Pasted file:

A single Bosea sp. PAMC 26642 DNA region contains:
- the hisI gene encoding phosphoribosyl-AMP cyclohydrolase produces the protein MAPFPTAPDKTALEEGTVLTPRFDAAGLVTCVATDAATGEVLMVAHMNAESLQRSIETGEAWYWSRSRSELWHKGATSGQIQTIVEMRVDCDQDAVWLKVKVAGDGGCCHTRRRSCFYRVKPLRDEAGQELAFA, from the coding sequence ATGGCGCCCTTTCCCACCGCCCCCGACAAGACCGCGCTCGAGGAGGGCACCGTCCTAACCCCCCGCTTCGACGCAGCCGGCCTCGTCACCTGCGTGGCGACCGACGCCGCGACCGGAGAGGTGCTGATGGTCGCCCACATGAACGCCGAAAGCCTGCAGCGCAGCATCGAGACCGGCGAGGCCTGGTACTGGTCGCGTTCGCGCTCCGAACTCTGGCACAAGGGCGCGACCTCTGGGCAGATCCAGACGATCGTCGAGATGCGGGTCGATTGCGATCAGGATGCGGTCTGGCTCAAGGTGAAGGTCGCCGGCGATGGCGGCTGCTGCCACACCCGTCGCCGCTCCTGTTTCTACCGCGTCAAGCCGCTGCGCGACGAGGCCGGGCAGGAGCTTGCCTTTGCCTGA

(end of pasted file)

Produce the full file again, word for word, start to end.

A single Bosea sp. PAMC 26642 DNA region contains:
- the hisI gene encoding phosphoribosyl-AMP cyclohydrolase produces the protein MAPFPTAPDKTALEEGTVLTPRFDAAGLVTCVATDAATGEVLMVAHMNAESLQRSIETGEAWYWSRSRSELWHKGATSGQIQTIVEMRVDCDQDAVWLKVKVAGDGGCCHTRRRSCFYRVKPLRDEAGQELAFA, from the coding sequence ATGGCGCCCTTTCCCACCGCCCCCGACAAGACCGCGCTCGAGGAGGGCACCGTCCTAACCCCCCGCTTCGACGCAGCCGGCCTCGTCACCTGCGTGGCGACCGACGCCGCGACCGGAGAGGTGCTGATGGTCGCCCACATGAACGCCGAAAGCCTGCAGCGCAGCATCGAGACCGGCGAGGCCTGGTACTGGTCGCGTTCGCGCTCCGAACTCTGGCACAAGGGCGCGACCTCTGGGCAGATCCAGACGATCGTCGAGATGCGGGTCGATTGCGATCAGGATGCGGTCTGGCTCAAGGTGAAGGTCGCCGGCGATGGCGGCTGCTGCCACACCCGTCGCCGCTCCTGTTTCTACCGCGTCAAGCCGCTGCGCGACGAGGCCGGGCAGGAGCTTGCCTTTGCCTGA